February 13, 2023Rabbi LakshmananGame Hacking / Cyber ​​Threat

An unknown attacker may have created a malicious game mode for the Dota 2 multiplayer online battle arena (MOBA) video game and used it to establish backdoor access to a player’s system.

mode is High Severity Defect In the V8 JavaScript engine tracked as CVE-2021-38003 (CVSS score: 8.8), which was exploited as a zero-day and was addressed by Google in October 2021.

“Because V8 was not sandboxed with Dota, an exploit alone allowed remote code execution against other Dota players,” said Avast researcher Jan Vojtěšek. Said In a report released last week.

Following Responsible Disclosure to Game Publisher Valve Fixes shipped By upgrading the version to V8 on January 12, 2023.

Game mode is basically Custom function It can extend existing titles or offer entirely new gameplay in ways that deviate from the standard rules.

Publishing a custom game mode to the Steam store involves a review process by Valve, but a malicious game mode discovered by an antivirus vendor managed to slip through the cracks.

These game modes that have since been removed are ‘test addon plz ignore’, ‘Overdog no nasty hero’, ‘Custom Hero Brawl’, and ‘Overthrow RTZ Edition X10 XP’. The threat actor is also said to have revealed his fifth game mode named Brawl in Petah Tiqwa. This mode does not contain malicious code.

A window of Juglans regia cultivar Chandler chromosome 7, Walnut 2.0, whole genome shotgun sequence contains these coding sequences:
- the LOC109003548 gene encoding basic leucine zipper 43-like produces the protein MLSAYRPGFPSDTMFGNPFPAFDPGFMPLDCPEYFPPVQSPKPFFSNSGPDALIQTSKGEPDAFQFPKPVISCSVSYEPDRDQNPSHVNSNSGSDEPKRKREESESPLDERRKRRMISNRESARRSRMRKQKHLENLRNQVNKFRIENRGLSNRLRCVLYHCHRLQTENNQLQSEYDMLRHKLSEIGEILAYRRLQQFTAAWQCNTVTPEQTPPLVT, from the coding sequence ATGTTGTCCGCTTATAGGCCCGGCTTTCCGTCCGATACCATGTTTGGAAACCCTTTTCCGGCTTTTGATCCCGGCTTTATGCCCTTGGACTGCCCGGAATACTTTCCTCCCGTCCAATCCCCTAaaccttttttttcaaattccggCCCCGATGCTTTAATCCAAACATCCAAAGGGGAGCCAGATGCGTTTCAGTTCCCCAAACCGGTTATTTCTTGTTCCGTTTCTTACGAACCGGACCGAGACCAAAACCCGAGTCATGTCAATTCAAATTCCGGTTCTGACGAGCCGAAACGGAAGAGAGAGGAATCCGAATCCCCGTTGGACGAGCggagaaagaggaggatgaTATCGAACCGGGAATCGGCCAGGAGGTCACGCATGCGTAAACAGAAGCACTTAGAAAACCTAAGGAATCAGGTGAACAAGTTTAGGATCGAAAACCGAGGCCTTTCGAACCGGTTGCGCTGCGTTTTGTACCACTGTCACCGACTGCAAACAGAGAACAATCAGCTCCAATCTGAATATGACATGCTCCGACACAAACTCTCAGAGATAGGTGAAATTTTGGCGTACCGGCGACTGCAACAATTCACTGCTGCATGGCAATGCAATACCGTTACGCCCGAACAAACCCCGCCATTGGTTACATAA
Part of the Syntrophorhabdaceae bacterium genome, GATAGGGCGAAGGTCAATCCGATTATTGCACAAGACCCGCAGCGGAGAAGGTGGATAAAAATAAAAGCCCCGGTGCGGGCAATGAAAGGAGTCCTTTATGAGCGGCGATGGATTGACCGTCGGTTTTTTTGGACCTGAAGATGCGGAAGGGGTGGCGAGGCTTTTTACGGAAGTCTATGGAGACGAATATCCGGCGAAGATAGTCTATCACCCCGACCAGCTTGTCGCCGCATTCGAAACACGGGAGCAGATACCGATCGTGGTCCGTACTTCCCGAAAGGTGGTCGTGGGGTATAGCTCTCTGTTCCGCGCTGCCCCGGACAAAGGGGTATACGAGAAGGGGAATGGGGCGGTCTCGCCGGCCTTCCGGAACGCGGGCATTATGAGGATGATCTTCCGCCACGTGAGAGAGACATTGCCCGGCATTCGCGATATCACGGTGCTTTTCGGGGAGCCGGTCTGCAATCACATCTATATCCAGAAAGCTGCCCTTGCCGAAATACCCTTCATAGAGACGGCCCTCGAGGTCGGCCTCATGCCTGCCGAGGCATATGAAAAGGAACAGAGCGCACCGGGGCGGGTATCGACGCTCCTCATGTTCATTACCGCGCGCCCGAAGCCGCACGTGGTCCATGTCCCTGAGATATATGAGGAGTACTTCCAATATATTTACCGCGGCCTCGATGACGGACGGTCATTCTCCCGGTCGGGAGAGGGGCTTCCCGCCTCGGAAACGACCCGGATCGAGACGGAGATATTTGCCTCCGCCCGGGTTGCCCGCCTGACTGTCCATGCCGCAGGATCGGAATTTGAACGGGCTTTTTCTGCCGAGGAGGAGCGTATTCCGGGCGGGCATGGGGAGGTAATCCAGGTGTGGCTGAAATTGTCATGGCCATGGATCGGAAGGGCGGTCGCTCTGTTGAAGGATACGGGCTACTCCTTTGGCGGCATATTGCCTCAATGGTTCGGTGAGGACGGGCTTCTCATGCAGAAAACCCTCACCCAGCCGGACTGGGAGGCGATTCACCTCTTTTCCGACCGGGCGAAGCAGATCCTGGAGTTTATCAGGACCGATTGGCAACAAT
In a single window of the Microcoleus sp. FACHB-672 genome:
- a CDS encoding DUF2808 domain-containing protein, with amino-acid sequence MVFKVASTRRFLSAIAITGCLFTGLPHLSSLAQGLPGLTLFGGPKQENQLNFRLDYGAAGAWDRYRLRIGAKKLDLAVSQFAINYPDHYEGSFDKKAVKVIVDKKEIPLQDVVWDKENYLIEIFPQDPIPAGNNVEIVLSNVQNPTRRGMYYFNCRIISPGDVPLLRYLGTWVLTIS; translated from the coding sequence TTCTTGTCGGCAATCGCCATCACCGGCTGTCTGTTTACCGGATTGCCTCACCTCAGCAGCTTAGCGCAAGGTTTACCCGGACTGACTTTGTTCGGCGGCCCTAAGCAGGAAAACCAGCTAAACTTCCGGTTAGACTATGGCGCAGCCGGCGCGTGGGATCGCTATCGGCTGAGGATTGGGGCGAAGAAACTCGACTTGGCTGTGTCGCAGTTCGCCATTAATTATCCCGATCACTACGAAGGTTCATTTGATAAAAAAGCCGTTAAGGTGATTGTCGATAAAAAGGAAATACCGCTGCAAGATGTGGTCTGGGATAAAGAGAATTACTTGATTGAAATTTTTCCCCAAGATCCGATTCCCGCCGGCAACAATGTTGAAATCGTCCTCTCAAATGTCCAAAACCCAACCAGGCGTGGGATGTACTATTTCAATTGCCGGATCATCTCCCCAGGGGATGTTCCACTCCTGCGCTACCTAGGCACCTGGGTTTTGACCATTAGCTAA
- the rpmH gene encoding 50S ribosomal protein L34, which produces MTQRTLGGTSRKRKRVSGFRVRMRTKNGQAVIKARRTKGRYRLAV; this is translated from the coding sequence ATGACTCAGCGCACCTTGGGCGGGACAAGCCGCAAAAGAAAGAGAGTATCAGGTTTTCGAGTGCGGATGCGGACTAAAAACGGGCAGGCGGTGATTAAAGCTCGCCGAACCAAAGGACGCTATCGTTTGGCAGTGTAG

Embedded within the “test addon plz ignore” is an exploit for a flaw in V8 that can be weaponized to execute custom shellcode.

The other three, on the other hand, take a more covert approach in that malicious code is designed to access remote servers and fetch JavaScript payloads. The server is no longer reachable.

In a hypothetical attack scenario, a player launching one of the above game modes could be targeted by an attacker to gain remote access to an infected host and deploy additional malware for further exploitation. .

It’s not immediately clear what the ultimate goal of the developers who created the game mode was, but Avast points out that it’s unlikely to be a benign research purpose.

“First, the attacker didn’t report the vulnerability to Valve (which is generally considered a good thing),” Vojtěšek said. “Second, the attackers tried to hide the exploit behind a secret backdoor.”

“It’s also possible that the attacker wasn’t purely malicious anyway. Such an attacker could definitely exploit this vulnerability to have much greater impact.”

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